I suspect the accountants may have driven the periodic changes in the remaining cars in the fleet. While most of the cars that were coming off the road were fully depreciated, there was still the need of the accountants to know the peeiodic value of the whole fleet. 

Periodic could be weekly, monthly or quarterly, depending on the rr. 

In some cases, when an aging fleet starts costing more to maintain than the revenue it can generate, certainly the accountants would start arguing for retirement. 

In 2017, our 1100 vehicle fleet, we retire a vehicle when the maintenace costs exceed 2/3 of the replacement cost. I suspect that most of the rrs had a  fleet mgt plan of some sort‎. 

Mark Landgraf
From: Tim O'Connor timboconnor@... [STMFC]
Sent: Monday, April 10, 2017 12:47 PM
To: STMFC@...
Reply To: STMFC@...
Subject: Re: [STMFC] Re: ORERs



My reply was really directed to Ike's post but I had not seen it,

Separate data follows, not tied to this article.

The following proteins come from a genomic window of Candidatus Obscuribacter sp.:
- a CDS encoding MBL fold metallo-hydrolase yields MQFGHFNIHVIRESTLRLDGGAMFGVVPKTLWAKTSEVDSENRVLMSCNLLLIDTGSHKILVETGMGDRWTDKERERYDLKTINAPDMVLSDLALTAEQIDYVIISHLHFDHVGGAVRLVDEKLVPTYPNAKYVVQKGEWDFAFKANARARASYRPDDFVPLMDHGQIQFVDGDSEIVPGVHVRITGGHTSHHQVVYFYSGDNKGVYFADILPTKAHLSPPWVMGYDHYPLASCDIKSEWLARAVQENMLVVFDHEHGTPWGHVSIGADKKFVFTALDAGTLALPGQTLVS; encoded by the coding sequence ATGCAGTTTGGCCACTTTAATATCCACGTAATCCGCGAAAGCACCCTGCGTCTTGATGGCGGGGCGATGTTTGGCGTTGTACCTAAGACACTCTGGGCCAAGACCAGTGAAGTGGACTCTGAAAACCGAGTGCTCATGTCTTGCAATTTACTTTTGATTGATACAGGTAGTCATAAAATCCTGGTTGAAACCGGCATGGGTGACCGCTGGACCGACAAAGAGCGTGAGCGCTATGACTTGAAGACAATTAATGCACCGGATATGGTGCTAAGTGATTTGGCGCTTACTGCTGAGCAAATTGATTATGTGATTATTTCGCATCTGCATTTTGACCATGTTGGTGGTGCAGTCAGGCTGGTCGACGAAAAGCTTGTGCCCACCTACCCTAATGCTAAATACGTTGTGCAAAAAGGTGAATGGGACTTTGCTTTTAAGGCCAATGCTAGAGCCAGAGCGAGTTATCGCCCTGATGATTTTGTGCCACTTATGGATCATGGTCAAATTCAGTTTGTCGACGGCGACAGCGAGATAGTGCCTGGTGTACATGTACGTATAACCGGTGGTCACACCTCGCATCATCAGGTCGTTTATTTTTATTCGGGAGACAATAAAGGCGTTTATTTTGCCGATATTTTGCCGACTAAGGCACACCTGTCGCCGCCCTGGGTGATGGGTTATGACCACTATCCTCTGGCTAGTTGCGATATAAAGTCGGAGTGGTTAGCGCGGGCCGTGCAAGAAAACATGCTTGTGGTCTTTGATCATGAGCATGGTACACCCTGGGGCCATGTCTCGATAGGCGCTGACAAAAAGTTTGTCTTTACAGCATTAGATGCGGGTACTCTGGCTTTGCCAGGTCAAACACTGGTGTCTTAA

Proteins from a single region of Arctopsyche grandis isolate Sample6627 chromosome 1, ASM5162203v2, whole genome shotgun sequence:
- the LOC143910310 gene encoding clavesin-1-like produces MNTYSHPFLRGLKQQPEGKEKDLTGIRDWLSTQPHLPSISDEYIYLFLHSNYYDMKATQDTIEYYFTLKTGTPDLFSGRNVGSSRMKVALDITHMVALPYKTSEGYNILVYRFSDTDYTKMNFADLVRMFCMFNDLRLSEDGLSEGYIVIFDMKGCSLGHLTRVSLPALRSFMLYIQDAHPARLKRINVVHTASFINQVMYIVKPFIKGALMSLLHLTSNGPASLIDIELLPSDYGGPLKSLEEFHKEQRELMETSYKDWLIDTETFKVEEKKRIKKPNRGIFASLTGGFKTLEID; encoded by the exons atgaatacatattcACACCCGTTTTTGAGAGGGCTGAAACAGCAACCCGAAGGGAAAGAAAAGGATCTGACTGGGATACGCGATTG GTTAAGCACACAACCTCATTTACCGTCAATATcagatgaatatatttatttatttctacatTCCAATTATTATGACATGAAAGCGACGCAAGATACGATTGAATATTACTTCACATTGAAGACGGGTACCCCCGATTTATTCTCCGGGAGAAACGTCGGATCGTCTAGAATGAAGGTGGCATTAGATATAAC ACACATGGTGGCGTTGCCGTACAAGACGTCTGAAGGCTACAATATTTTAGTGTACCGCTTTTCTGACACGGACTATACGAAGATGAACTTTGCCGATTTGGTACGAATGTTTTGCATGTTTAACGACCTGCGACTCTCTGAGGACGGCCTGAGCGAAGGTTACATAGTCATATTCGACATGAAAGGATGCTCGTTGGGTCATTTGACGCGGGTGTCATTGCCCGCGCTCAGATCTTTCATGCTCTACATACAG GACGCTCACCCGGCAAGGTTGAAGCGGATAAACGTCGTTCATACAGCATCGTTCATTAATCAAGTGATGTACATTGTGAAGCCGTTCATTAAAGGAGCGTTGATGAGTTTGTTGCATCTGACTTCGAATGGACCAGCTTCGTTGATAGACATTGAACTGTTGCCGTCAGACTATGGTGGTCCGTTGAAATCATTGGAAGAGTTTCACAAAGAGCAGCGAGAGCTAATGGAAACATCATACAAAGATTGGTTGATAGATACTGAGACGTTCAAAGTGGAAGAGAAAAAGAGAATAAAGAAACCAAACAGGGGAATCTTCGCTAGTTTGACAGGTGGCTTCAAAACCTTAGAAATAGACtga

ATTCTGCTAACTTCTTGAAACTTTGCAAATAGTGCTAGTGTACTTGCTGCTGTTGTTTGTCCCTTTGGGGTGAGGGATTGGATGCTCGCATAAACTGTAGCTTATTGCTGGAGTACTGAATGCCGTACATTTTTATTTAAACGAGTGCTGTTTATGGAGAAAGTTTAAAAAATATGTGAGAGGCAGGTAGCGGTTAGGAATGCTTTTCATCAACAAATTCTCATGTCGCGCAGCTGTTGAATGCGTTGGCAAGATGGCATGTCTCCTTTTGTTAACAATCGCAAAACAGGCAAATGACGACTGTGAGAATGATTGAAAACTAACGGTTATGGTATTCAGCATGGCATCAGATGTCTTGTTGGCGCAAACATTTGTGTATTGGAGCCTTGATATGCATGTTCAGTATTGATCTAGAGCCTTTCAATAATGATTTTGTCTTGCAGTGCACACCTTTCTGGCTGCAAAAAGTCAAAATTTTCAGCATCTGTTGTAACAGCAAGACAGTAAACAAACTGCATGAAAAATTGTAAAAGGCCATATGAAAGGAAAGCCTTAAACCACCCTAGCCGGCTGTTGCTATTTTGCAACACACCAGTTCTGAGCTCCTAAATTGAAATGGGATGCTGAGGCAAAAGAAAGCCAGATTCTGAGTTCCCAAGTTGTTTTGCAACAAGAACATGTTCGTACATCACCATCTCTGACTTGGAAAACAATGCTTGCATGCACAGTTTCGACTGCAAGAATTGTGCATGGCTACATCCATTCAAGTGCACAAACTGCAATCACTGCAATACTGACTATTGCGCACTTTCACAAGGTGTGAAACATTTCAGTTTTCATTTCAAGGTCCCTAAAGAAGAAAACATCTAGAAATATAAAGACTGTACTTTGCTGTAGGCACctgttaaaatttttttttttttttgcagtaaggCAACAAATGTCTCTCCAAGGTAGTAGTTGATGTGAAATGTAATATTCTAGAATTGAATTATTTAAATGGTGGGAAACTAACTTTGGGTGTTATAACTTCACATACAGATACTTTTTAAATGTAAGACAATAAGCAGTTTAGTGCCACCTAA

only your reply...

Anyway I thought of an EXCELLENT reason why ALL railroads were very interested
in the exact number of freight cars they owned - Per Diem! There had better be
an account of every single car's whereabouts at midnight every night and if they
were offline, the account had better be paid!



You have me there. I should have said, "if it wasn't important for the number of cars in a series to be accurate, why was it tracked in the ORER?" My response was in reply to George Eichelberger's post of April 8, 2017. Apparently the Southern didn't care too much about the accuracy of the listings of cars being taken out of service. The GN did, dutifully counting down the numbers of GN truss rod cars, despite their wholesale retirement in the postwar years.

Bob Heninger
Minot, ND

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